Moscow is preparing to welcome the US President to Russia on his first visit, but the two sides still are still struggling to reach agreement on how to cut their Cold War arsenals of nuclear weapons.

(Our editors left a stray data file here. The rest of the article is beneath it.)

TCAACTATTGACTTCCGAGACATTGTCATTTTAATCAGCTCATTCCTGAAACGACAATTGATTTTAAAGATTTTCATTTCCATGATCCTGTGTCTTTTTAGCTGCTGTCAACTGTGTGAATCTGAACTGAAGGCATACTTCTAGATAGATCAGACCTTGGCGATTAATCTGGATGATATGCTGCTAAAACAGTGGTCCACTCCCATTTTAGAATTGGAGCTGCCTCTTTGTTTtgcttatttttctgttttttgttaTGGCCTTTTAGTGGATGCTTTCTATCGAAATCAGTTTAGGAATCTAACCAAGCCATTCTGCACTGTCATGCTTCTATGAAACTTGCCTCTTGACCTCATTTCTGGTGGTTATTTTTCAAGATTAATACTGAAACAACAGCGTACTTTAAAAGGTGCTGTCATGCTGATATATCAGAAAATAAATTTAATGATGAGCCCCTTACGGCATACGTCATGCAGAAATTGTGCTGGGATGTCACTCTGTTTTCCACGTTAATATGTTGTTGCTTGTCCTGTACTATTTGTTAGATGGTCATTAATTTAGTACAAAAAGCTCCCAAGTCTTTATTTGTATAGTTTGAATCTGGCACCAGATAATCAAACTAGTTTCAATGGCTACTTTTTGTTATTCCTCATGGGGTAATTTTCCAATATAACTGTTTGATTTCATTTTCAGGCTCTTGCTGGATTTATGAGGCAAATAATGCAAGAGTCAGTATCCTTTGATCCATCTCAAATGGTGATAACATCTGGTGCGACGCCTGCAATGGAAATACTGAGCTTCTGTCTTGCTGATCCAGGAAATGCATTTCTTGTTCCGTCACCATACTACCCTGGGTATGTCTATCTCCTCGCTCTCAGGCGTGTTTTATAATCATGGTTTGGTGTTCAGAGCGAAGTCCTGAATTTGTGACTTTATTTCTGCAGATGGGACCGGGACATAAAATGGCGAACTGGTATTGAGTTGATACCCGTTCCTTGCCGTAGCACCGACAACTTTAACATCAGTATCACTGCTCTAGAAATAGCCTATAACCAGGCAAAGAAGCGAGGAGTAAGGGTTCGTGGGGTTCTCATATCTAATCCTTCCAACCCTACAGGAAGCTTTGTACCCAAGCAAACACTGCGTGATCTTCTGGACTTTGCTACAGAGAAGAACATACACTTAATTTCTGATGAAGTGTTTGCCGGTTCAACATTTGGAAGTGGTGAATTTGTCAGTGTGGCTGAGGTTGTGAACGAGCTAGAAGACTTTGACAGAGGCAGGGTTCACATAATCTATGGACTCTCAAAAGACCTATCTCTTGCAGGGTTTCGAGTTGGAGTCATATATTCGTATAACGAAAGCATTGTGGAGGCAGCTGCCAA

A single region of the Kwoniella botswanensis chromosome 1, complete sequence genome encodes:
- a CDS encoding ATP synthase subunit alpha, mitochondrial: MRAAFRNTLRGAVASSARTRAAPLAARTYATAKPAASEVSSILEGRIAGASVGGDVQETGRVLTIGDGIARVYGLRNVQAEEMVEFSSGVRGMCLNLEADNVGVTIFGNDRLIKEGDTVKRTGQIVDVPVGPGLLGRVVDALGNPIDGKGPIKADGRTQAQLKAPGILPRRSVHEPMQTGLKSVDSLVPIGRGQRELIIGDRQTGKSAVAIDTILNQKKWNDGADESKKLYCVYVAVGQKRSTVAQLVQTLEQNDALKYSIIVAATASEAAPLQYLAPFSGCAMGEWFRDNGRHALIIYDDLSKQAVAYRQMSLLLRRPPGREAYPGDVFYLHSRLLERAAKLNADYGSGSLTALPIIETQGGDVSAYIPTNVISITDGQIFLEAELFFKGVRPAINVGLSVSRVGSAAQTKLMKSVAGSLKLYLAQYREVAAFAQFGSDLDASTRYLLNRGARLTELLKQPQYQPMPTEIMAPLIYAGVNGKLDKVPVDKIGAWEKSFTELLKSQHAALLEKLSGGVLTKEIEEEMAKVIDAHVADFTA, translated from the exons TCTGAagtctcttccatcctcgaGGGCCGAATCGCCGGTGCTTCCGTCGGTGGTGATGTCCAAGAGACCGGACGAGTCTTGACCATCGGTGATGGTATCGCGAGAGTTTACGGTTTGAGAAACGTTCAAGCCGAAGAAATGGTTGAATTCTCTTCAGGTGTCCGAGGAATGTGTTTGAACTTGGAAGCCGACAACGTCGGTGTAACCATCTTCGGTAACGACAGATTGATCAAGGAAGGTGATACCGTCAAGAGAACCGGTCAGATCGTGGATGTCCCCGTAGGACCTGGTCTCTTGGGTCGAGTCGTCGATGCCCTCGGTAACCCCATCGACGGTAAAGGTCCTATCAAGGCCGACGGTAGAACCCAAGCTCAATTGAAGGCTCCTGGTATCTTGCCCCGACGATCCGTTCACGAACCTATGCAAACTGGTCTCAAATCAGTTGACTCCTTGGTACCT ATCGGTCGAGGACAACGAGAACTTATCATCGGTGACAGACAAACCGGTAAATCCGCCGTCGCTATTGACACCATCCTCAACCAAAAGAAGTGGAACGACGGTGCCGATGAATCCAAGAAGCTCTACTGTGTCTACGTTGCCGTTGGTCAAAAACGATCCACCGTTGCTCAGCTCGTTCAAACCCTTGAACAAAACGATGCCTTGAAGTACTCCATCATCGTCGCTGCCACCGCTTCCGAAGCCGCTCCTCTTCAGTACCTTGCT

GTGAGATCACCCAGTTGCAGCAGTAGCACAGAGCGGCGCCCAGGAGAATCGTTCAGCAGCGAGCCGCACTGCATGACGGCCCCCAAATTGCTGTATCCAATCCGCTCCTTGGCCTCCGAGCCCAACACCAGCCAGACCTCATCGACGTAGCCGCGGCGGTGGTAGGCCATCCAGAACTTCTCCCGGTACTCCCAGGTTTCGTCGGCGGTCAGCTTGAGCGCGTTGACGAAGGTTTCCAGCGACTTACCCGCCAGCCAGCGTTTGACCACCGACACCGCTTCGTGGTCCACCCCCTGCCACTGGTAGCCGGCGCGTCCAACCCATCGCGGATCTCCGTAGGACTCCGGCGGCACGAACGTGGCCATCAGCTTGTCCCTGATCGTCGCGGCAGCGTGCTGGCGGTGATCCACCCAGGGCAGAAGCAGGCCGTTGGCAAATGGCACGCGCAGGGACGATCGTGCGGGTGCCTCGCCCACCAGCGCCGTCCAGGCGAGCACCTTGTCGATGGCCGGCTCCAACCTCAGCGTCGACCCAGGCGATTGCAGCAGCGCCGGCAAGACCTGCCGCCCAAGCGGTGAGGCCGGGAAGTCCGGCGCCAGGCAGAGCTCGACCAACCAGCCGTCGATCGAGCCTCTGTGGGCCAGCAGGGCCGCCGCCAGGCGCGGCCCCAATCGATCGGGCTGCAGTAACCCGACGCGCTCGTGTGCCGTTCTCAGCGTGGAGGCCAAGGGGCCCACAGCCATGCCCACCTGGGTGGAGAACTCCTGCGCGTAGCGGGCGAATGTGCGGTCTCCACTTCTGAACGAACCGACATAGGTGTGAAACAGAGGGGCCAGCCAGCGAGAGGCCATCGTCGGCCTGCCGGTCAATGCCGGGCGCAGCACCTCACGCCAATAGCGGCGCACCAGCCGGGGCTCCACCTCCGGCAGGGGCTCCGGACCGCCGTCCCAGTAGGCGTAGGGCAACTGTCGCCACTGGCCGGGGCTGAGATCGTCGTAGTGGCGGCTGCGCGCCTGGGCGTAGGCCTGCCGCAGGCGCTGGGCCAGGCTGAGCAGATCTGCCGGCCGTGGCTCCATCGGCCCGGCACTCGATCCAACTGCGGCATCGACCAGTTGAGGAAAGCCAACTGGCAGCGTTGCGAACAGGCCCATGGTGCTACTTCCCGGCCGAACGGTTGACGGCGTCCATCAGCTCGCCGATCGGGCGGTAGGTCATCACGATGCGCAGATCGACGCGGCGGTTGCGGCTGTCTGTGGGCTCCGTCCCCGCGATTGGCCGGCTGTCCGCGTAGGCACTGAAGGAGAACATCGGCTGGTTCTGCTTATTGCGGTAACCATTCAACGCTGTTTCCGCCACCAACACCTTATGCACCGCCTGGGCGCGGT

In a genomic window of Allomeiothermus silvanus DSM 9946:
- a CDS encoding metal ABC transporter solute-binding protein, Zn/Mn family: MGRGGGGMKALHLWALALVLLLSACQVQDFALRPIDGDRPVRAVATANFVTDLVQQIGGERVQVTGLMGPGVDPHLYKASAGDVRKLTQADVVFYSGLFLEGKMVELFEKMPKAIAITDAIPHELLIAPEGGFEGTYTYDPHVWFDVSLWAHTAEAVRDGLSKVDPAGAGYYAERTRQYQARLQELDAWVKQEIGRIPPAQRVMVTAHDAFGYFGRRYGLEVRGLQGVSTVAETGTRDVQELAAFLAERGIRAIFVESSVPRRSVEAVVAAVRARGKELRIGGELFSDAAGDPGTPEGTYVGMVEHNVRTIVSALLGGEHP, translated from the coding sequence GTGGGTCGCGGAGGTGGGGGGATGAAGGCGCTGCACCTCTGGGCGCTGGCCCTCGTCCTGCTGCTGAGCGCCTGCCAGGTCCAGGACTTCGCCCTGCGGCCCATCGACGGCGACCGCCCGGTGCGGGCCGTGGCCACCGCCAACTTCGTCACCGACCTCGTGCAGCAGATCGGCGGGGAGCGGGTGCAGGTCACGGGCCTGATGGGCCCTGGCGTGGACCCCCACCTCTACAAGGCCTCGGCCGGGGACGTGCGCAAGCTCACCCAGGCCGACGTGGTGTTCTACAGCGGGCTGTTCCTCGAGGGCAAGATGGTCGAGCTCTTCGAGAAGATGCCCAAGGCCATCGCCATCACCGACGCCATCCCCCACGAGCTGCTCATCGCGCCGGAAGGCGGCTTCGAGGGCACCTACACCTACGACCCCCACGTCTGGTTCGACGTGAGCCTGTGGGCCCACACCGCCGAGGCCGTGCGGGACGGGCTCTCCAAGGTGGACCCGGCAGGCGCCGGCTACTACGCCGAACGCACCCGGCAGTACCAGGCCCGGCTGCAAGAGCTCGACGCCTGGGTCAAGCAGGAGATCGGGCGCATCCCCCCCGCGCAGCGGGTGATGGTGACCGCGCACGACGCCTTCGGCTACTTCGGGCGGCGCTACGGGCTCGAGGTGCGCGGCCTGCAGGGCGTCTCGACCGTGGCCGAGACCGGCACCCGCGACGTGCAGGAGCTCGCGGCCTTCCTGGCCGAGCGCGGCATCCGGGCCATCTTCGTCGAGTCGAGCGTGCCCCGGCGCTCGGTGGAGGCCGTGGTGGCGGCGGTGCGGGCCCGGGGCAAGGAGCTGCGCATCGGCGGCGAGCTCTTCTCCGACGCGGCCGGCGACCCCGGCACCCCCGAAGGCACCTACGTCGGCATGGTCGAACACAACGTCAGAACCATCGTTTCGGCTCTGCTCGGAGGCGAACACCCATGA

There is little doubt that the summit comes at a time of renewed harmony between the two superpowers, after relations hit a low under Obama’s predecessor not seen since the Cold War. But nonetheless the pair still have major hurdles to overcome if they are to find a replacement for the 1991 Strategic Arms Reduction Treaty – or START – that expires in December. Russia’s President Medvedev has said America must compromise on its planned missile shield in eastern Europe if a new START deal is to materialise. America says it is to guard against what it calls ‘rogue states’ particularly Iran. But Moscow feels threatened. Obama told a Russian newspaper that the US has not yet decided its missile defence configuration in Europe, and added that he hoped Russia will be a partner in that project. The framework on Strategic nuclear weapons was supposed to be the centrepiece of the Moscow summit. But negotiators have their work cut out to have a document ready in time.